Midwifery, one of the very specialist professions within the NHS, is on the verge of becoming critically unsafe.
Midwives have to care for people at their most vulnerable and keep the mother’s and their families calm under high pressure.
SWL spoke to a serving midwife who noted the immense pressures they, as a profession, were under.
They said: “I can’t even explain to you how stretched we are without getting emotional, we are being pushed to the limit, we have to be more focused on not getting sued rather than giving good care to our mothers.”
Prior to the COVID-19 pandemic, a third of midwives displayed symptoms of Post Traumatic Stress Disorder (PTSD) and other mental health issues.
They added: “I can safely say that eight out 10 colleagues are in therapy either from the workload or from issues that midwifery has exacerbated.
“Towards the end of my training, I couldn’t cope with it all, I didn’t want to do another shift and it took me to a point where I didn’t want to live.
If it wasn’t for my colleagues or my partner, I probably wouldn’t have been here to qualify.”
A recent survey found that for every 30 midwives that qualify, 29 were said to be leaving with a further 60% saying they were considering leaving.
Of those who were thinking about leaving midwifery, 80% stated a lack of staff whilst 67% were unhappy with the level of care that they were able to provide.
As set out in the Nursing & Midwifery Council guidelines, midwives are to give one-to-one care legally when on the birthing ward, to which this isn’t always the case when you have less midwives than suites on the ward.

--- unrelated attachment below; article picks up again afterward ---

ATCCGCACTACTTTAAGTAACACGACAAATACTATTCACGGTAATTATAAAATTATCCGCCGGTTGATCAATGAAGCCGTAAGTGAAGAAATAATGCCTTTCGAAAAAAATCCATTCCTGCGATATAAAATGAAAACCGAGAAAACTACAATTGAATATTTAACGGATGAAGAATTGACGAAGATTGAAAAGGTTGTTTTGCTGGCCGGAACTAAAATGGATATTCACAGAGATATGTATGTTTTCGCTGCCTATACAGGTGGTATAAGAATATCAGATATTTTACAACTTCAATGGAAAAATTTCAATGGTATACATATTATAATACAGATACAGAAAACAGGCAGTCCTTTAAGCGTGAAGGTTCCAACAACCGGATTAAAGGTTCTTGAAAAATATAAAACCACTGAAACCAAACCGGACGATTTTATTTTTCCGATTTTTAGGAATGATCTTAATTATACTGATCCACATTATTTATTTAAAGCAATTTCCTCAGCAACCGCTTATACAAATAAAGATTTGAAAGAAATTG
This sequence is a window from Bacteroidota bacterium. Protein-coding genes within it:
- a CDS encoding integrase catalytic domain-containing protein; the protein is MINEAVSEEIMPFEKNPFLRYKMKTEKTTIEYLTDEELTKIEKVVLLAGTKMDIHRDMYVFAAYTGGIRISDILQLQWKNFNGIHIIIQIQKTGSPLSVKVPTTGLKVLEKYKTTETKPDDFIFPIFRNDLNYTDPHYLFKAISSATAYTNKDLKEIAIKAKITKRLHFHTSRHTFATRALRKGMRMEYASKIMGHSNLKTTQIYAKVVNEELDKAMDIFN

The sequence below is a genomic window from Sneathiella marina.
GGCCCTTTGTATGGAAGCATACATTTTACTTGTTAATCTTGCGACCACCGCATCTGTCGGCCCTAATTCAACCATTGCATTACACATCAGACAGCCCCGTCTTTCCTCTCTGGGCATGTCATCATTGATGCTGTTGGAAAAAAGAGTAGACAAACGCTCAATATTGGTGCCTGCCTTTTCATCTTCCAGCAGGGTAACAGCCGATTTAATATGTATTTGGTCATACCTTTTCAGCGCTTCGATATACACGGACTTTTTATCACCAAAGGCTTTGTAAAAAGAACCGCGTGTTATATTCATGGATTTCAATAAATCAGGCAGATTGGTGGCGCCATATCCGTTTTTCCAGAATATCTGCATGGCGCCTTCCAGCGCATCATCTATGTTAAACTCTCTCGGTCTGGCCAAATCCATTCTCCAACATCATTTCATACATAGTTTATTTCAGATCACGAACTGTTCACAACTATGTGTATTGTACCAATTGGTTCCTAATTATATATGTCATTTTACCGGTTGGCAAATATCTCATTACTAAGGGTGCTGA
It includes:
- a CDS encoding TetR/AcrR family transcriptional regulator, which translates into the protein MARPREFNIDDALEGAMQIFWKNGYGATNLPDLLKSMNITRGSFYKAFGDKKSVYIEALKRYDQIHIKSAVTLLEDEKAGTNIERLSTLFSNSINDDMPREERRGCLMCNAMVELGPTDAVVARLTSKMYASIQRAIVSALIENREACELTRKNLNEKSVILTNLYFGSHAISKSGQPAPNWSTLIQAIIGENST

Prior to 2017, people training for midwifery and many other NHS-based professions had their training paid for and received a bursary fund additionally.
Currently this isn’t the case with many having to work whilst training resulting in some having to work upwards of 60-hour weeks.
When asked about the investment from the government announced last year and the aim to add 1,200 new midwives, they raised concern about what they had seen.
They said: “Many band 7 and band 8 roles have been created which require generous funding, but there has been nothing about the frontline workers from what I have experienced.
“If they could dedicate some of that funding to creating entry level roles and front line staff positions, that would be best because that’s what we need.
“If not, we will end up with all leaders and no one to lead.”